Thaipusam arrests: Police will take action against those who incite enmity, says MHA

Thaipusam arrests: Police will take action against those who incite enmity, says MHA

SINGAPORE - The police are investigating allegations made online regarding the arrests at this year's Thaipusam procession, where three men were arrested last week for disorderly behaviour and for assaulting a police officer.

According to a statement by the Ministry of Home Affairs (MHA) on Friday, various individuals, including one of the three men charged had made allegations online regarding what had happened.

An allegation by a woman of being pushed by police officers is also being investigated by Police's Internal Affairs Office, said MHA.

It added that "there have also been misrepresentations and rumours online and offline regarding the Thaipusam procession.

"If such activities are deemed to incite enmity between different communities and races, the police will investigate and take firm action against anyone responsible for such offences."

In its lengthy statement, MHA also explained why musical instruments are allowed at certain events, but not at religious foot processions. 

Said MHA: "This restriction was introduced in 1973 because of a history of rivalry and fights between competing groups that disrupted the procession. The playing of musical instruments also slows down the pace of the procession, sometimes causing friction between participants, which in turn could lead to public order issues and disruption to other members of public."

Here is MHA's full statement on the Thaipusam procession:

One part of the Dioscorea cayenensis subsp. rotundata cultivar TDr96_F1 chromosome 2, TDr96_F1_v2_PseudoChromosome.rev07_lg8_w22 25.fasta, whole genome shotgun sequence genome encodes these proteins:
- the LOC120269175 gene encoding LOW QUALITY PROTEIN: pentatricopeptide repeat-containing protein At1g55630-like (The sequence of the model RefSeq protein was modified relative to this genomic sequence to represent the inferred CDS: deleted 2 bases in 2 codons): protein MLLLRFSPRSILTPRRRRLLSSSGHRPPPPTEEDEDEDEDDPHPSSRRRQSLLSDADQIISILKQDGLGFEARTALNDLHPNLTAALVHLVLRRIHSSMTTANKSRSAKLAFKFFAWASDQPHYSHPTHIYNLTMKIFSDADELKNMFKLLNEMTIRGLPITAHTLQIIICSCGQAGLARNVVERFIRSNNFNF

MHA's general approach to events is to strike a balance between facilitating the activity while ensuring public safety and law and order. Religious foot processions pose a higher risk to public order. Unlike assemblies in a fixed location, they involve large crowds moving along an extended stretch of public roads, in close contact with other members of public, often impeding and crossing traffic flows. Emotions can be easily aroused when religious sensitivities are offended, which can trigger disorder and even violence. A general ban on religious foot processions was imposed following the racial riots in 1964, which had started as a peaceful procession but ended with the loss of lives. Police's assessment remains that we must continue to manage religious foot processions sensitively and carefully, because of the potential impact on law and order. The reactions to the incident in this year's Thaipusam show that race and religion continue to be sensitive issues.

The Government recognises the religious significance and the sanctity of Thaipusam for the Hindu community. An exception has therefore been made to allow foot processions for Thaipusam, as well as two other Hindu religious events, Panguni Uthiram and Thimithi (the fire-walking festival). Applications for other religious foot processions have generally not been allowed, with seven such applications from various religious groups rejected in the past five years.

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